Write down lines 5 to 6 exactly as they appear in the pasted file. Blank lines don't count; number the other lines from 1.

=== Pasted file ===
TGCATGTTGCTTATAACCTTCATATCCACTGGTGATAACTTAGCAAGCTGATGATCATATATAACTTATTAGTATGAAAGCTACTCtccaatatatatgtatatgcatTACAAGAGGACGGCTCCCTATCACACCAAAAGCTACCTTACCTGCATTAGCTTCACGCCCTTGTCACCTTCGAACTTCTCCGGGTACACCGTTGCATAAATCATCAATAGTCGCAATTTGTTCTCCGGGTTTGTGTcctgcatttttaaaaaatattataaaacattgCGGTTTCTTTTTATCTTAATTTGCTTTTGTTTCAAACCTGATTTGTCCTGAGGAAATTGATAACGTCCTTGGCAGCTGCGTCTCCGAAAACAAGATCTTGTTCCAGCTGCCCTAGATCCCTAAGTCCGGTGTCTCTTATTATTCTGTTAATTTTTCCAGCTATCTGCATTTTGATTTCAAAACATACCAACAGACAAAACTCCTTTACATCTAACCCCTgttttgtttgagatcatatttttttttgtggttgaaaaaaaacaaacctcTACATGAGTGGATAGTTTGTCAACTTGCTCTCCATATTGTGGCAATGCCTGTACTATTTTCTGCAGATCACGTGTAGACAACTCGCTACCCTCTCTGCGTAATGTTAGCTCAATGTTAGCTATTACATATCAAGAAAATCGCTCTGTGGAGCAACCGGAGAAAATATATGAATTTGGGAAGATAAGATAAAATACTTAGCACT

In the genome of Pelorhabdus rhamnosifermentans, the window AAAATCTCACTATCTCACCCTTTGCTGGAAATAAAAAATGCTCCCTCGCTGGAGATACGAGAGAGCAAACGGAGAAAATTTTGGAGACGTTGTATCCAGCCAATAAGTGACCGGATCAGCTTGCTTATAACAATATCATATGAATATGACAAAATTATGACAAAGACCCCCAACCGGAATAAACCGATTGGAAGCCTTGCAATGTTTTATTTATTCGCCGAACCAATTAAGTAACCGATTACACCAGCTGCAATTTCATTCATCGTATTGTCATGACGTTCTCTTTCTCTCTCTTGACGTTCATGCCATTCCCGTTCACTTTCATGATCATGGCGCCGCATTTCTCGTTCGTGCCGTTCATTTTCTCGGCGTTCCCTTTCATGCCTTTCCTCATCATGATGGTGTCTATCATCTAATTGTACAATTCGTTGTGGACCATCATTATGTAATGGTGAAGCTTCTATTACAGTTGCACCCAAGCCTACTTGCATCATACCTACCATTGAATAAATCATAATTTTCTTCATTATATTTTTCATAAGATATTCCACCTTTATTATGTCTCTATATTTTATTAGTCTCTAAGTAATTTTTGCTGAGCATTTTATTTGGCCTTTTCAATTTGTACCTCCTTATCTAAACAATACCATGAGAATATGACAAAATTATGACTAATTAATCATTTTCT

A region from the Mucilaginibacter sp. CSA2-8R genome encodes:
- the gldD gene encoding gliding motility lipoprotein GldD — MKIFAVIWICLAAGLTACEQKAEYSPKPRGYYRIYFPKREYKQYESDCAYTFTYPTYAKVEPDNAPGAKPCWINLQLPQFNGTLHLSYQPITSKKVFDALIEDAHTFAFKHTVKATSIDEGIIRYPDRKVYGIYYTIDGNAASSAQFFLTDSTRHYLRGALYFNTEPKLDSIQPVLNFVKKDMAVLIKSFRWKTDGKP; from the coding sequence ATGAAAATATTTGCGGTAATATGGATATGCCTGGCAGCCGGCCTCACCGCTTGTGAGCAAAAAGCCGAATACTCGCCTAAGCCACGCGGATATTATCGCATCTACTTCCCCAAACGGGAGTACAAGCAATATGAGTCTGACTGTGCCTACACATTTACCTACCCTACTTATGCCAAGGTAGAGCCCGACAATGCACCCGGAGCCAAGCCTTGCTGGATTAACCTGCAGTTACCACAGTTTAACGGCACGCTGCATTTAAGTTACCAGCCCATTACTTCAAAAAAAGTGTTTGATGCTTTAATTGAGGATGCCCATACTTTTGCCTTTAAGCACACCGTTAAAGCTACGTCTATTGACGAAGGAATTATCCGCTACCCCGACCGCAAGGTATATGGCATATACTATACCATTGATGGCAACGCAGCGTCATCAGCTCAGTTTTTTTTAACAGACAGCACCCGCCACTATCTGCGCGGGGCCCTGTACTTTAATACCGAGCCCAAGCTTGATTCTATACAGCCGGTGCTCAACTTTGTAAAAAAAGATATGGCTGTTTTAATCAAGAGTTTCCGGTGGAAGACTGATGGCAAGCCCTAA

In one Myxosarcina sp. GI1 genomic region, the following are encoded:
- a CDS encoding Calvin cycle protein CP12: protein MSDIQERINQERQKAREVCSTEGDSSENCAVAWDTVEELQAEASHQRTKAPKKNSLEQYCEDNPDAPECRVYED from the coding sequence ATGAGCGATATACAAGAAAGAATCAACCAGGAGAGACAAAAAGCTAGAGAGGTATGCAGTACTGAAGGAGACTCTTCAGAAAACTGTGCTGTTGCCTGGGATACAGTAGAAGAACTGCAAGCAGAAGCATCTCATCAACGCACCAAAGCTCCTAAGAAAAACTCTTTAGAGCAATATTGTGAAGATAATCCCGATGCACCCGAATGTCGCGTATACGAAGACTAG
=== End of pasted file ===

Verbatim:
In one Myxosarcina sp. GI1 genomic region, the following are encoded:
- a CDS encoding Calvin cycle protein CP12: protein MSDIQERINQERQKAREVCSTEGDSSENCAVAWDTVEELQAEASHQRTKAPKKNSLEQYCEDNPDAPECRVYED from the coding sequence ATGAGCGATATACAAGAAAGAATCAACCAGGAGAGACAAAAAGCTAGAGAGGTATGCAGTACTGAAGGAGACTCTTCAGAAAACTGTGCTGTTGCCTGGGATACAGTAGAAGAACTGCAAGCAGAAGCATCTCATCAACGCACCAAAGCTCCTAAGAAAAACTCTTTAGAGCAATATTGTGAAGATAATCCCGATGCACCCGAATGTCGCGTATACGAAGACTAG